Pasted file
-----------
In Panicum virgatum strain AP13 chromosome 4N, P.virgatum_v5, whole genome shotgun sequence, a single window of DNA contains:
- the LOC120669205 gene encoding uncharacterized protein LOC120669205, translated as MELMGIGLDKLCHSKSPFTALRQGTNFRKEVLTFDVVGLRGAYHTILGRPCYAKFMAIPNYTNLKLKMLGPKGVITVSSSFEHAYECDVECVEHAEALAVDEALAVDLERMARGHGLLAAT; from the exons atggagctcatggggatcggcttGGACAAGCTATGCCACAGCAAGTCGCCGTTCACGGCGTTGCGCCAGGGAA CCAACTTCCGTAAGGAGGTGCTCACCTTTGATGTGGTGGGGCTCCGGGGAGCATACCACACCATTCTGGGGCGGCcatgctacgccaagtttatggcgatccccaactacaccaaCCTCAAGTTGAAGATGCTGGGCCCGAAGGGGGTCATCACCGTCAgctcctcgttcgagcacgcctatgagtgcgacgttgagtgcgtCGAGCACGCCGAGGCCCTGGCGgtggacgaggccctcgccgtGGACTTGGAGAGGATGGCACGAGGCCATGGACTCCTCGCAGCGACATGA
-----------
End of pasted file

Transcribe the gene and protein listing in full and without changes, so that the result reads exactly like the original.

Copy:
In Panicum virgatum strain AP13 chromosome 4N, P.virgatum_v5, whole genome shotgun sequence, a single window of DNA contains:
- the LOC120669205 gene encoding uncharacterized protein LOC120669205, translated as MELMGIGLDKLCHSKSPFTALRQGTNFRKEVLTFDVVGLRGAYHTILGRPCYAKFMAIPNYTNLKLKMLGPKGVITVSSSFEHAYECDVECVEHAEALAVDEALAVDLERMARGHGLLAAT; from the exons atggagctcatggggatcggcttGGACAAGCTATGCCACAGCAAGTCGCCGTTCACGGCGTTGCGCCAGGGAA CCAACTTCCGTAAGGAGGTGCTCACCTTTGATGTGGTGGGGCTCCGGGGAGCATACCACACCATTCTGGGGCGGCcatgctacgccaagtttatggcgatccccaactacaccaaCCTCAAGTTGAAGATGCTGGGCCCGAAGGGGGTCATCACCGTCAgctcctcgttcgagcacgcctatgagtgcgacgttgagtgcgtCGAGCACGCCGAGGCCCTGGCGgtggacgaggccctcgccgtGGACTTGGAGAGGATGGCACGAGGCCATGGACTCCTCGCAGCGACATGA